Results: A total of 15 833 (32.3%) participants developed diabetes between baseline and 2013. A total of 408 incident PC cases were identified during follow-up. Diabetes was associated with PC (HRage75 = 2.39, 95% CI = 1.91 to 2.98). Individuals with recent-onset diabetes (within three or fewer years of PC diagnosis) had a greater risk compared with those with long-term diabetes across all ages. The HRage75 for recent-onset diabetes was 4.08 (95% CI = 2.76 to 6.03) in Latinos and 3.38 (95% CI = 2.30 to 4.98) in African Americans.

Conclusions: Diabetes was associated with a more than twofold higher risk of PC in African Americans and Latinos, but recent-onset diabetes was associated with a 2.3-fold greater increase in risk of PC than long-standing diabetes. Our findings support the hypothesis that recent-onset diabetes is a manifestation of PC and that long-standing diabetes is a risk factor for this malignancy.
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http://dx.doi.org/10.1093/jnci/djy090DOI Listing
http://www.ncbi.nlm.nih.gov/pmc/articles/PMC6335114PMC
January 2019

NASH Leading Cause of Liver Transplant in Women: Updated Analysis of Indications For Liver Transplant and Ethnic and Gender Variances.

Am J Gastroenterol 2018 11 8;113(11):1649-1659. Epub 2018 Jun 8.

Fatty Liver Program, Division of Digestive and Liver Diseases, Comprehensive Transplant Center, Cedars-Sinai Medical Center, Los Angeles, CA, USA. Department of Medicine, Cedars-Sinai Medical Center, Los Angeles, CA, USA. Biostatistics & Bioinformatics Research Center, Cedars-Sinai Medical Center, Los Angeles, CA, USA. Department of Surgery, Comprehensive Transplant Center, Cedars-Sinai Medical Center, Los Angeles, CA, USA. Texas Liver Institute, San Antonio, TX, USA. Department of Preventive Medicine, University of Southern California, Los Angeles, CA, USA. These authors contributed equally: Mazen Noureddin, Aarshi Vipani.

Objectives: Chronic infection with hepatitis C virus (HCV) was previously the leading indication for liver transplant (LT) in the United States. However, since 2014 the use of direct-acting antivirals (DAAs) has decreased the chronic HCV burden, while the prevalence of nonalcoholic steatohepatitis (NASH) has risen substantially through the last decade. Both gender and ethnic disparities in indications for LT have been shown in the past but no data on this have been reported since the implementation of DAAs.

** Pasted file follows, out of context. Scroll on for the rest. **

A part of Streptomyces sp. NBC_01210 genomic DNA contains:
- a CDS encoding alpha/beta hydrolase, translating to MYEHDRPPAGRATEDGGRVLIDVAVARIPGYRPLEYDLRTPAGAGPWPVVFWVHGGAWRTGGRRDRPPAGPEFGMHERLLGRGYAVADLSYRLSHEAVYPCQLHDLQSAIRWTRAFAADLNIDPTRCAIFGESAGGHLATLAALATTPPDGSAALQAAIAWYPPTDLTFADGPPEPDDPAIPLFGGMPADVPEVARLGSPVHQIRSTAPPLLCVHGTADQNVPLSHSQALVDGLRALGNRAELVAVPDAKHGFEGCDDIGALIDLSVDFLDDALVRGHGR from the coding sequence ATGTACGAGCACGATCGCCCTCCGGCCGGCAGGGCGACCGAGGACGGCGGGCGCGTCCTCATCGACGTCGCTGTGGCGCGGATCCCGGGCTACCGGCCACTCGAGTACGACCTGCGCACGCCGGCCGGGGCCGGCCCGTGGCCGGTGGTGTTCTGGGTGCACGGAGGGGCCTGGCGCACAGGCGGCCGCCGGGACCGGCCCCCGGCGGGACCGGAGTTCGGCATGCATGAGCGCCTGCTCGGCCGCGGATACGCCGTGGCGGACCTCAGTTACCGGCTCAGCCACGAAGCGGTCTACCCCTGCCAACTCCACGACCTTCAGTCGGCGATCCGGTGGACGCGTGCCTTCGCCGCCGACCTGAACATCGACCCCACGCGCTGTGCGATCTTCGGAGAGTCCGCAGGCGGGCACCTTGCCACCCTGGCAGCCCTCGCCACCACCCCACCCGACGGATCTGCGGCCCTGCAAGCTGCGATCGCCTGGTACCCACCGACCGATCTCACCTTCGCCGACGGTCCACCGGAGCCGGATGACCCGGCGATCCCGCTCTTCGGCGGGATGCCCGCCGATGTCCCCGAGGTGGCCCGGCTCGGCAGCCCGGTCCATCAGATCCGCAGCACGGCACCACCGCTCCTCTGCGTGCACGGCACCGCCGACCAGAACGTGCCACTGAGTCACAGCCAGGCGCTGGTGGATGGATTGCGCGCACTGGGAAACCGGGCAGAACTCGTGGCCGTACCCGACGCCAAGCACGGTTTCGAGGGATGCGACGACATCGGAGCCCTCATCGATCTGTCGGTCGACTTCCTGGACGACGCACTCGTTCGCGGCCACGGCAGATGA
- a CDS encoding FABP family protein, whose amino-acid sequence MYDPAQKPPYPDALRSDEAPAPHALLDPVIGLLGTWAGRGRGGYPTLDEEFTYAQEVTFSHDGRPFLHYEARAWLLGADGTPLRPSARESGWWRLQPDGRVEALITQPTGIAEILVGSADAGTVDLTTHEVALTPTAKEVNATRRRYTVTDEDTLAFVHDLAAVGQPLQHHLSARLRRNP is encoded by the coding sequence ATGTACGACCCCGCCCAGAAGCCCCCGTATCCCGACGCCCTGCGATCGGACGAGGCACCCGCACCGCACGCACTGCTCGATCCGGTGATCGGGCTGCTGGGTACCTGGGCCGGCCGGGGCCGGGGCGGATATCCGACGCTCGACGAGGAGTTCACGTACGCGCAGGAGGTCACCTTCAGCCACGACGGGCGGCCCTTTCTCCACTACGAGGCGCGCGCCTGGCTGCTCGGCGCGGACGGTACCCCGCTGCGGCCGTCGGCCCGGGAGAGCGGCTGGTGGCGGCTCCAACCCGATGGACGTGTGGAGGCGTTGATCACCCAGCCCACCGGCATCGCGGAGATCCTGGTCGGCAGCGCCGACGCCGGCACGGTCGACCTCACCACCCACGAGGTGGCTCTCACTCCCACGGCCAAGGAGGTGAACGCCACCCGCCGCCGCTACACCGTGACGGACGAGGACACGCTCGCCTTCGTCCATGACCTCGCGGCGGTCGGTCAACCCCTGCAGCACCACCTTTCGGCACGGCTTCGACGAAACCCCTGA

Methods: We assessed changes in etiologies for LT listing and in gender and ethnic differences in those listed for LT. Adult patients registered for LT in the United Network for Organ Sharing/Organ Procurement and Transplantation Network database between January 1, 2004 and December 31, 2016 were included. Multinomial logistic regression modeling was used to test for changes in waitlist or liver transplant rates.

Results: The study included 127,164 adult patients registered for LT. By 2016, alcoholic liver disease (ALD) was the leading etiology for waitlisting and LT; NASH was second; hepatocellular carcinoma (HCC) due to chronic HCV and chronic HCV alone were 3rd and 4th. NASH was the leading cause for LT for women and the 2nd leading cause for men (following ALD). NASH increased as the cause in all ethnic subgroups and was the leading cause in 2016 among Asian, Hispanic, and non-Hispanic white females. We also found that although the indication for liver transplant for hepatocellular carcinoma (HCC) due to HCV has increased over the years, this indication decreased for the first time between 2015 and 2016 in both males and females.

Conclusions: NASH is currently the second leading cause for LT waitlist registration/liver transplantation overall, and in females, the leading cause. Given the rate of increase, NASH will likely rise to become the leading indication for LT in males as well.
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http://dx.doi.org/10.1038/s41395-018-0088-6DOI Listing
November 2018